- limit persons in employee common areas (such as locker or break rooms, dining facilities, training or conference rooms) at any one time to the number of employees that can maintain a social distance of 6 feet;
- conduct meetings and trainings virtually (i.e., by phone or through the internet). If a meeting must be held in person, limit the meeting to the fewest number of employees possible, not to exceed 10 employees at one time, and maintain a social distance of 6 feet;
- provide employees access to regular handwashing with soap, hand sanitizer, and disinfectant wipes and ensure that common areas (including but not limited to break rooms, locker rooms, dining facilities, rest rooms, conference or training rooms) are cleaned on a regular basis, including between any shifts;
- provide masks for employees to wear during their time at the business, and make it a mandatory requirement to wear masks while on the work site, except to the extent an employee is using break time to eat or drink, in accordance with the guidance from the Department of Health and the CDC. Employers may approve masks obtained or made by employees in accordance with Department of Health guidance;
- ensure that the facility has a sufficient number of employees to perform all measures listed effectively and in a manner that ensures the safety of the public and employees;
- ensure that the facility has a sufficient number of personnel to control access, maintain order, and enforce social distancing of at least 6 feet;
- prohibit non-essential visitors from entering the premises of the business; and
- ensure that all employees are made aware of these required procedures by communicating them, either orally or in writing, in their native or preferred language, as well as in English or by a methodology that allows them to understand.
B) In addition to the above, the following measures apply to businesses, other than health care providers, that serve the public within a building or a defined area:
- where feasible, businesses should conduct business with the public by appointment only and to the extent that this is not feasible, businesses must limit occupancy to no greater than 50% of the number stated on the applicable certificate of occupancy at any given time, as necessary to reduce crowding in the business, and must maintain a social distance of 6 feet at check-out and counter lines, and must place signage throughout each site to mandate social distancing for both customers and employees;
- based on the building size and number of employees, alter hours of business so that the business has sufficient time to clean or to restock or both;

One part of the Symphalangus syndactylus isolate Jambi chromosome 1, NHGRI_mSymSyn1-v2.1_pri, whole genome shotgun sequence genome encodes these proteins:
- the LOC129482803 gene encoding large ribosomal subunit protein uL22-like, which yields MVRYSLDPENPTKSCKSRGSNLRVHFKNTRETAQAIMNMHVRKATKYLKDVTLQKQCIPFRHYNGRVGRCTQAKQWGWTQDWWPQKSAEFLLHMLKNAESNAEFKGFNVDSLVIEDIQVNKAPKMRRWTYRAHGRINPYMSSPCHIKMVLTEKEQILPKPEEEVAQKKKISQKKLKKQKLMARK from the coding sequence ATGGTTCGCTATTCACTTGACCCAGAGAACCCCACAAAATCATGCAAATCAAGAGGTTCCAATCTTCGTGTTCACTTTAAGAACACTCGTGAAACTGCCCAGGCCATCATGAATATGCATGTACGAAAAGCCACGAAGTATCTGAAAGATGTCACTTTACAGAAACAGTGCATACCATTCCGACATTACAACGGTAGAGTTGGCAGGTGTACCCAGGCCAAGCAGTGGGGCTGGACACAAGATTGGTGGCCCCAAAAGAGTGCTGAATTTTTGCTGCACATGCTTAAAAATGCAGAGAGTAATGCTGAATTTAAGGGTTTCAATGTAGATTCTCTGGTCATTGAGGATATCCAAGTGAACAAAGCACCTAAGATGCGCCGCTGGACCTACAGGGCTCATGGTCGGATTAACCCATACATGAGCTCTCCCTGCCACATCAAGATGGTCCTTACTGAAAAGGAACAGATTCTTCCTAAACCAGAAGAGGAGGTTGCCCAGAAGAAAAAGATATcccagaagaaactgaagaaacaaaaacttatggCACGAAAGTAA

- install shields or other barriers at registers and check-out areas to physically separate cashiers and customers or take other measures to ensure social distancing of customers from check-out personnel, or close lines to maintain a social distance of 6 feet between lines;
- encourage use of online ordering by providing delivery or pick-up options;
- designate a specific time for high-risk and elderly persons to use the business at least once every week if there is a continuing in-person customer-facing component;
- require all customers to wear masks while on premises, and deny entry to individuals not wearing masks, unless the business is providing medication, medical supplies, or food, in which case the business must provide alternative methods of pick-up or delivery of such goods; however, individuals who cannot wear a mask due to a medical condition (including children under the age of 2 years per CDC guidance) may enter the premises and are not required to provide documentation of such medical condition;
- in businesses with multiple check-out lines, only use every other register, or fewer. After every hour, rotate customers and employees to the previously closed registers. Clean the previously open registers and the surrounding area, including credit card machines, following each rotation;
- schedule handwashing breaks for employees at least every hour; and
- where carts and handbaskets are available for customers’ use, assign an employee to wipe down carts and handbaskets before they become available to each customer entering the premises.
Any questions please contact, Gabriel V. Celii at Offit/Kurman, firstname.lastname@example.org.
ABOUT GABE CELII
Mr. Celii devotes his practice to representing businesses and municipal entities navigating labor and employment disputes ranging from wage and hour litigation and workplace discrimination defense to labor negotiations and the resolution of grievances. During his representation of Philadelphia-area Townships and Counties, he has successfully defended claims brought against public officials and advised municipalities on the drafting of local ordinances, such as Police Pension DROP amendments.